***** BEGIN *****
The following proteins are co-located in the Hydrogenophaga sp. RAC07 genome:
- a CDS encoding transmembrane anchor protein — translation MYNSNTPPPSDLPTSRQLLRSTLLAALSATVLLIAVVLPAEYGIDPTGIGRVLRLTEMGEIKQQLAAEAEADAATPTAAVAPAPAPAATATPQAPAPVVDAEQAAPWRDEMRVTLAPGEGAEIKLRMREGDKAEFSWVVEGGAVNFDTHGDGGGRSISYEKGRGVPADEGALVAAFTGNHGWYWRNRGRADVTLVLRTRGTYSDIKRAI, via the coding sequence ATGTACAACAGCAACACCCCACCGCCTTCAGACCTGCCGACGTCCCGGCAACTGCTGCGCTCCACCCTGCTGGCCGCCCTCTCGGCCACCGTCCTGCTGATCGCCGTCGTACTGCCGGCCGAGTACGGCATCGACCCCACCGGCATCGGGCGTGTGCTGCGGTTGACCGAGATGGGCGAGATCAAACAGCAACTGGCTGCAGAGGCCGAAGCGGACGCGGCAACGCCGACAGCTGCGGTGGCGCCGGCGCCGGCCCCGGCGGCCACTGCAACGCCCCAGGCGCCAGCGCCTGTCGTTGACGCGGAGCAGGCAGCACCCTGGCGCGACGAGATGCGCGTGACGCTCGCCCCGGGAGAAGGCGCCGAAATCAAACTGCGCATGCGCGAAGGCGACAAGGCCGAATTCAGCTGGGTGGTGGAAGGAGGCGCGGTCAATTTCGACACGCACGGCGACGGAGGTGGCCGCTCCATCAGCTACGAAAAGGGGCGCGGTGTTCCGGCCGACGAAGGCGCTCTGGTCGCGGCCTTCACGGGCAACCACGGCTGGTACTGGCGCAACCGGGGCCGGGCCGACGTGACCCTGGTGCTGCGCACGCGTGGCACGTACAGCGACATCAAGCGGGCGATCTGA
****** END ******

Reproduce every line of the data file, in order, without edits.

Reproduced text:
The following proteins are co-located in the Hydrogenophaga sp. RAC07 genome:
- a CDS encoding transmembrane anchor protein — translation MYNSNTPPPSDLPTSRQLLRSTLLAALSATVLLIAVVLPAEYGIDPTGIGRVLRLTEMGEIKQQLAAEAEADAATPTAAVAPAPAPAATATPQAPAPVVDAEQAAPWRDEMRVTLAPGEGAEIKLRMREGDKAEFSWVVEGGAVNFDTHGDGGGRSISYEKGRGVPADEGALVAAFTGNHGWYWRNRGRADVTLVLRTRGTYSDIKRAI, via the coding sequence ATGTACAACAGCAACACCCCACCGCCTTCAGACCTGCCGACGTCCCGGCAACTGCTGCGCTCCACCCTGCTGGCCGCCCTCTCGGCCACCGTCCTGCTGATCGCCGTCGTACTGCCGGCCGAGTACGGCATCGACCCCACCGGCATCGGGCGTGTGCTGCGGTTGACCGAGATGGGCGAGATCAAACAGCAACTGGCTGCAGAGGCCGAAGCGGACGCGGCAACGCCGACAGCTGCGGTGGCGCCGGCGCCGGCCCCGGCGGCCACTGCAACGCCCCAGGCGCCAGCGCCTGTCGTTGACGCGGAGCAGGCAGCACCCTGGCGCGACGAGATGCGCGTGACGCTCGCCCCGGGAGAAGGCGCCGAAATCAAACTGCGCATGCGCGAAGGCGACAAGGCCGAATTCAGCTGGGTGGTGGAAGGAGGCGCGGTCAATTTCGACACGCACGGCGACGGAGGTGGCCGCTCCATCAGCTACGAAAAGGGGCGCGGTGTTCCGGCCGACGAAGGCGCTCTGGTCGCGGCCTTCACGGGCAACCACGGCTGGTACTGGCGCAACCGGGGCCGGGCCGACGTGACCCTGGTGCTGCGCACGCGTGGCACGTACAGCGACATCAAGCGGGCGATCTGA